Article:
Not only do the great teammates allow different leaders to consistently emerge based on their strengths, but also, they realize that leadership can and should be situational, depending on the needs of the team. Sometimes a teammate needs a warm hug. Sometimes the team needs a visionary, a new style of directive, someone to lead the way or even, on occasion, a kick in the back.
For that reason, great leaders choose their leadership style like a golfer chooses his or her club, with a calculated analysis of the matter at hand, the end goal and the best tool for the job.
Here are the four leadership styles experts have uncovered among the quality leaders, as well as a brief analysis of the effects of each style on the corporate climate:
The visionary leader expects excellence and self-direction. If this style were summed up in one phrase, it would be, “Do as I do, now.” The visionary style works best when the team is already motivated and skilled and the leader needs quick results. Used extensively, however, this style can overwhelm team members and squelch innovation.
The directive leader mobilizes the team toward a common vision and focuses on end goals, leaving the means up to each individual. If this style were summed up in one phrase, it would be “Come with me.” This directive style works best when the team needs a new leadership because the circumstances have changed or when explicit guidance is not required. Directive leaders inspire an entrepreneurial spirit and vibrant enthusiasm for the mission.
The affiliative leader works to create emotional bonds that bring a feeling of bonding and belonging to the organisation. If this style were summed up in one phrase, it would be, “People come first.” The affiliative style works best in times of stress, when teammates need to heal from a trauma or when the team needs to rebuild trust.
The democratic leader builds consensus through participation. If this style were summed up in one phrase, it would be, “What do you think?” The democratic style is most effective when the leader needs the team to buy into or have ownership of a decision, plan or goal or if he or she is uncertain and needs fresh ideas from qualified teammates.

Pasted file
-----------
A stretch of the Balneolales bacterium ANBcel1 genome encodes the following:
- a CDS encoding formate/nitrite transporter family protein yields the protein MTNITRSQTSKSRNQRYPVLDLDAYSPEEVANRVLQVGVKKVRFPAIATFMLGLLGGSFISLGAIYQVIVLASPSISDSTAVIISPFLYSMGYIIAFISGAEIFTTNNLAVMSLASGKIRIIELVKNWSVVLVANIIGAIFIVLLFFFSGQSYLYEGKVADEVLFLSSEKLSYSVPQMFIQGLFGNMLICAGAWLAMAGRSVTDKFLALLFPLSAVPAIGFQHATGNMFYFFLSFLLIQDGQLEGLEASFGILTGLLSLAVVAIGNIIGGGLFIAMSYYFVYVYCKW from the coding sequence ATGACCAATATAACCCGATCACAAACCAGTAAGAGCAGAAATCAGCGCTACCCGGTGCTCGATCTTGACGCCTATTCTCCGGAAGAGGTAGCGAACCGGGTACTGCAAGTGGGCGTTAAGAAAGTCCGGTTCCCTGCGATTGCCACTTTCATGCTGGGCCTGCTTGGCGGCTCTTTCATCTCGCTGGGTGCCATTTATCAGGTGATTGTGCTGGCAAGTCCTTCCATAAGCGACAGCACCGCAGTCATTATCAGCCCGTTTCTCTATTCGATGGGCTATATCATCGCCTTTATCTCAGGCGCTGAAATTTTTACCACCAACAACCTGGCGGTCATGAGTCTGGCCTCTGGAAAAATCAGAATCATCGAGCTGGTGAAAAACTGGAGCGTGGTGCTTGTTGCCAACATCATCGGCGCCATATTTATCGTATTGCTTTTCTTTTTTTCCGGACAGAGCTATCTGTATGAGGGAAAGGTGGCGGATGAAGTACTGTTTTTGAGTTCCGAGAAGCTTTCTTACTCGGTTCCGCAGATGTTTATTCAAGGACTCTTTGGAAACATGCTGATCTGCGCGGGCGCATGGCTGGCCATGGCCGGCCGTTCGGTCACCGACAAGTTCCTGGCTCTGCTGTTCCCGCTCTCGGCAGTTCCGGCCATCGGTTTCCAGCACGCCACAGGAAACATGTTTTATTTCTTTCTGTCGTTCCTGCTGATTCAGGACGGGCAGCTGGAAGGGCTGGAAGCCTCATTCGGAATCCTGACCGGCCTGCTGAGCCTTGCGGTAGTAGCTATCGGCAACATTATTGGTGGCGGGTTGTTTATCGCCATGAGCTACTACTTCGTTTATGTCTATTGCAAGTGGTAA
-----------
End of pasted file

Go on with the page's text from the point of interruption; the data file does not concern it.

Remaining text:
From the brief descriptions above you probably already have a good idea of which styles work well in certain situations. A highly directive style, for instance, works well in crisis situations and in times when the stakes are high. In those circumstances, it’s important that orders are precisely followed so that the issue can be resolved in an effective manner.
It can also be a good style to use when working with very inexperienced staff who need direction on how project activities should be done. If this style is overused however, it can have a damaging effect, as it doesn’t value and recognise individual contributions.
For an exercise, let’s turn our attention to the initial stages of a project and the leadership styles that would prove most effective.
Imagine that you are a project leader and that you are in the process of pulling together a team for a new project. In most cases, you will probably use a blend of individual conversations and team meetings as you address people.
In order to understand which leadership styles are most effective during this stage, when the team is being formed, try to see the situation from the individual’s point of view. The team member is thinking: what is this project all about? What is in it for me? Which skills will I be able to develop? Who are the other team members? What will my role be, etc.?
As a leader, the best you can do in this situation is to provide clarity, structure and inspire the team to contribute to the project’s ultimate objectives. You can do that by using the visionary style.